Traffic congestion in most cities is a daily occurrence and manifests itself by slow speeds, especially during rush hours; longer trip times; and, sometimes, complete standstills. Such delays can lead to stressed drivers, an increased risk of accidents, and higher air pollution levels. According to the Federal Highway Administration, traffic congestion has several main causes.
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According to the Federal Highway Administration, recurrent or persistent causes account for 45 per cent of traffic congestion in the United States. Recurrent causes include poor signal management, insufficient road capacity and unrestrained road demand. The results are situations where the need for road space owing to a high number of cars exceeds the actual or possible supply. Measures to mitigate congestion from this cause usually include attempts to discourage drivers to use their cars through tolls, increased vehicular and gasoline taxes, and widespread parking charges. Local authorities, meanwhile, generally are encouraged to take such measures as adjusting signal timing at bottleneck intersections.
Non-recurrent events, such as accidents or abandoned cars, cause a restriction of roadway capacity and account for 15 per cent of U.S. traffic congestion, the FHA reports. Accidents are usually caused by inattentive drivers, equipment failure or speeding, and the subsequent blocking of the road results in slow traffic and standstills.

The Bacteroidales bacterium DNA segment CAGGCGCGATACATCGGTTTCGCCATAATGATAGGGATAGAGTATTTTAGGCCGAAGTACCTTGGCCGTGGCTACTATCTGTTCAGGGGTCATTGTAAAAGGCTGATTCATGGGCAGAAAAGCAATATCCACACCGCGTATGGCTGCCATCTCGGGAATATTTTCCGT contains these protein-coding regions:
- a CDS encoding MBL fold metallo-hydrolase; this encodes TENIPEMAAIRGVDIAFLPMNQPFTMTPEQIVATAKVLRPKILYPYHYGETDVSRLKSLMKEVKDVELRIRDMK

Weather events, including icing and heavy snow, can significantly reduce highway capacities and result in traffic congestion. Drivers are also more likely to drive more slowly or to abandon their cars during serious weather events, further restricting traffic flow. During inclement weather conditions, however, drivers are more likely to leave the car at home or at work, which tends to reduce traffic. Severe weather conditions, therefore, account for only for 15 per cent of traffic congestion in the U.S., the highway agency says.
Road work is often blamed for congestion, but, the FHA says, it accounts for only 10 per cent of traffic delays in the U.S. Ironically, much road work is initiated to repair or improve roads, with the ultimate aim to reduce future congestion. On other occasions, road work initiated by utility companies is necessary to repair or install pipes and cables. Road work usually results in reduced lane capacity, slowing traffic and causing periodic standstills.
Less common but significant causes of traffic jams are natural disasters, including hurricanes, floods and earthquakes. In a disaster, roads are often lost or blocked at the same time more drivers than usual try to use them to evacuate the endangered area. Special events, including concerts, parades and political demonstrations, also can create congestion when police cordon off streets.
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- Federal Highway Administration: Using ITS Technologies & Strategies to Manage Congestion
- Puget Sound Regional Council: Congestion Management Strategies
- University of Minnesota: "Weather Impact on Traffic Conditions and Travel Time Prediction"; Lalit Sivanandan Nookala; 2006
- National Joint Utilities Group: Utilities' Street Works & the Cost of Traffic Congestion"; Phil Goodwin, 2005
- Federal Highway Administration: The Next Step in Congestion Management